1. ^ a b US Department of the Treasury (11 April 2013). "Treasury Targets Network Attempting to Evade Iran Sanctions".
  2. ^ a b "Iran billionaire sentenced to death". BBC. 6 March 2016. Retrieved 6 March 2016.
  3. ^ "Sorinet Group".
  4. ^
    • Sune Engel Rasmussen (14 March 2016). "How Babak Zanjani Went From Iran's Top Sanctions Buster to Dead Billionaire Walking". Newsweek. Retrieved 1 January 2017. Zanjani serves as a fall guy for the current government's attempt, at least in public, to break with the cronyism of the Ahmadinejad era.
    • Hamid Dabashi (10 March 2016). "Babak Zanjani and the complicity of Iran". Al Jazeera. Retrieved 1 January 2017. The full exposure of such corruptions scandalises not only the crook who engaged in such financial atrocities, but those who enabled him and are now using him as "the fall guy".
    • Michael Theodoulou (11 January 2014). "Downfall of Iran's billionaire sanctions-buster". The National. Retrieved 1 January 2017. Scott Lucas, an Iran specialist at Birmingham University in England, suspects that Mr Zanjani will become the "fall guy" for corruption scandals involving powerful figures and institutions during the Ahmadinejad era. "More senior figures are likely to escape unscathed, provided Mr Zanjani pays the price," Mr Lucas said.
  5. ^ "Zanjani to Rahahan footballers: Raise your self-confidence". Rah Ahan Sorinet F.C. 18 January 2013. Retrieved 19 February 2013.[permanent dead link]
  6. ^ "Iran lawmakers accuse billionaire Zanjani of corruption". 30 December 2013. Archived from the original on 30 March 2014., originally published in Aseman magazine
  7. ^ Erdbrink, Thomas (5 October 2013). "To This Tycoon, Iran Sanctions Were Like Gold". The New York Times. Retrieved 21 October 2016.
  8. ^ "Council Implementing Regulation (EU) No 1264/2012 of 21 December 2012". Official Journal of the European Union. 23 December 2012. Retrieved 20 February 2013.
  9. ^ Barbara Lewis (23 December 2012). "Tougher EU sanctions against Iran come into force". Reuters. Retrieved 19 February 2013.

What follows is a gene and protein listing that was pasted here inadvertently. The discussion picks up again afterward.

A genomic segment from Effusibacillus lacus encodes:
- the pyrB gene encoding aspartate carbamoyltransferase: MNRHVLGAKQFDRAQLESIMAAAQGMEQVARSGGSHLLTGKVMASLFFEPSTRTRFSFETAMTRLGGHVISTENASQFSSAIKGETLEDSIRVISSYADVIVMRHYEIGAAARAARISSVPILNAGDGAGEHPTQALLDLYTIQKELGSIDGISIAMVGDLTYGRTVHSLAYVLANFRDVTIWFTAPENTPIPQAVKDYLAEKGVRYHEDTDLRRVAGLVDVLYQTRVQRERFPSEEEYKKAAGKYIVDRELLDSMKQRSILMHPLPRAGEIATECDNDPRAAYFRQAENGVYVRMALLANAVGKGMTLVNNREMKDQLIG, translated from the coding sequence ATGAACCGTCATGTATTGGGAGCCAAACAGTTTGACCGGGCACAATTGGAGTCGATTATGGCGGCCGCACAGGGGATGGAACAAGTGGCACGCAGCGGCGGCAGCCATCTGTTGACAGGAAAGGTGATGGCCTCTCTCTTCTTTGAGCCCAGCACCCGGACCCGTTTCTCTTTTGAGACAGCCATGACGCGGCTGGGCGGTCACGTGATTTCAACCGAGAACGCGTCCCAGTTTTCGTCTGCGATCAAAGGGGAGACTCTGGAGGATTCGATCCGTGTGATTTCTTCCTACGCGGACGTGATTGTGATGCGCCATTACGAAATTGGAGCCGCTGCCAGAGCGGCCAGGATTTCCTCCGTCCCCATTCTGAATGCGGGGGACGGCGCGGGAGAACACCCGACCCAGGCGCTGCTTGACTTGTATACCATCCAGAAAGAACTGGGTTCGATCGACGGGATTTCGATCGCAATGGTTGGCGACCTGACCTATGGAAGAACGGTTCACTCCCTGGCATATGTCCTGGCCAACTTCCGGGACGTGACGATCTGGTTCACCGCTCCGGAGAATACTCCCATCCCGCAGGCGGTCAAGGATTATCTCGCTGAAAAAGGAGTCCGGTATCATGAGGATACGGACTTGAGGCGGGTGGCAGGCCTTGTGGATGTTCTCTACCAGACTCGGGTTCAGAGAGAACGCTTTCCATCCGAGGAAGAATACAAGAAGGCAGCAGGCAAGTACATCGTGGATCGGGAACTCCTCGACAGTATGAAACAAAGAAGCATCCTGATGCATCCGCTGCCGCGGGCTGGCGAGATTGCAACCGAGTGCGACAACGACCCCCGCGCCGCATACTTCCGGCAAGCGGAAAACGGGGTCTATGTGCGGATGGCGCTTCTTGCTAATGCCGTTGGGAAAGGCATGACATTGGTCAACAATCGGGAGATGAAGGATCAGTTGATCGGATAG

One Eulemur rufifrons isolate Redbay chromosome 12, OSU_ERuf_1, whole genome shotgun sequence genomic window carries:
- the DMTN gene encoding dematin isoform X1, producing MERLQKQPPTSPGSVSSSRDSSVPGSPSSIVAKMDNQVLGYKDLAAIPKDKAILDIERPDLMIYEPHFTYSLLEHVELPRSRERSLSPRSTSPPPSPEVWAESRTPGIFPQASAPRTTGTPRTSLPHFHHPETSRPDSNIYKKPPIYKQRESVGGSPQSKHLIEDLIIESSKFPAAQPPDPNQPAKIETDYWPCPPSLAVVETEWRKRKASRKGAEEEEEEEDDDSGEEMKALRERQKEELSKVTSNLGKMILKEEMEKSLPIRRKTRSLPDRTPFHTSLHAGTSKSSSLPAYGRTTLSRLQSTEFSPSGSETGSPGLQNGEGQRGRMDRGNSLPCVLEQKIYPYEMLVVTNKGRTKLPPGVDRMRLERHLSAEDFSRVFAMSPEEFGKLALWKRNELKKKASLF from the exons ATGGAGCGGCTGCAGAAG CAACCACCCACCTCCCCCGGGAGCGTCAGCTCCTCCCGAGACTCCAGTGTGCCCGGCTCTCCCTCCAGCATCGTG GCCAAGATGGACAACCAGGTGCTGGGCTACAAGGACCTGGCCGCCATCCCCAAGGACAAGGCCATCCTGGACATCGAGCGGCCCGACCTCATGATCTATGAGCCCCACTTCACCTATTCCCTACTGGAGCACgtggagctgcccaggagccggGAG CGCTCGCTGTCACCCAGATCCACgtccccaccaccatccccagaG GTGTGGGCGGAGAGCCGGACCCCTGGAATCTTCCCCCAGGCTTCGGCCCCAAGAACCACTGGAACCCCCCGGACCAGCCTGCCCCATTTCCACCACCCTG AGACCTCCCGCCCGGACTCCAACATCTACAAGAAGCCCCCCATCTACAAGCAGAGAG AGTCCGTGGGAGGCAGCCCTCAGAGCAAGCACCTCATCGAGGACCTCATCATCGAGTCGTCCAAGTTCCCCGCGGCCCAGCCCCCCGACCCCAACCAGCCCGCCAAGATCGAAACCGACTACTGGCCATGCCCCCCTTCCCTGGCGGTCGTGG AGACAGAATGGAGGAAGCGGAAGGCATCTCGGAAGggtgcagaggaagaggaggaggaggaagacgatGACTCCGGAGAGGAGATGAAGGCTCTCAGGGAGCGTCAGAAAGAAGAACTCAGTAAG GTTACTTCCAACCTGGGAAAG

10. ^ a b Humeyra Pamuk (23 December 2012). "Iranian businessman denies EU sanctions-busting accusation". Reuters. Retrieved 19 February 2013.
  11. ^ "Businessman sees upside of sanctions". Radio Zamaneh. 13 April 2013. Archived from the original on 17 August 2013.
  12. ^ Hirten, Kevin (2 December 2019). "Diplomats for sale: How an ambassadorship was bought and lost". Al Jazeera. Archived from the original on 14 December 2019.
  13. ^ "Zanjani's comments on the recent allegations and accusations". Rahahan F.C. 6 February 2013. Archived from the original on 16 February 2013. Retrieved 21 February 2013.
  14. ^ بابک زنجانی بازداشت شد [Babak Zanjani was arrested]. Khabar Online (in Persian). 30 December 2013. Archived from the original on 3 January 2014.
  15. ^ "Jailed Billionaire's Helper Must Repay $1.3 Billion To Iran's Government". Radio Farda. 2 November 2019. Archived from the original on 3 November 2019.
  16. ^ اتهام جدید علیه بابک زنجانی: «جعل اسناد» پرداخت بدهی نفتی [New charge against Babak Zanjani: "forgery" oil debt payment]. Radio Farda (in Persian). 30 December 2013. Archived from the original on 17 March 2014.
  17. ^ "Tajik National Bank Denies Link With Iranian Businessman". Radio Free Europe. 30 December 2013. Archived from the original on 6 January 2017.
  18. ^ "Iranian billionaire Babak Zanjani sentenced to death for embezzlement". Reuters. The Guardian. 6 March 2016. Retrieved 6 March 2016.
  19. ^ "Iran's supreme court upholds tycoon's death sentence for graft". Reuters. 3 December 2016. Archived from the original on 14 July 2018.
  20. ^ "Billionaire To Be Hanged After Government Collects Its Money". Radio Farda. 14 December 2018. Archived from the original on 14 December 2018.
  21. ^ Davar, Faramarz (25 February 2019). "Will Sanctions Save Babak Zanjani from Execution?". Iran Wire. Archived from the original on 15 December 2019.
  22. ^ Maryam Sinaiee (17 July 2021). "Iran Billionaire Might Not Be Hanged If He Pays Debts To Government". Iran International. Retrieved 16 October 2022.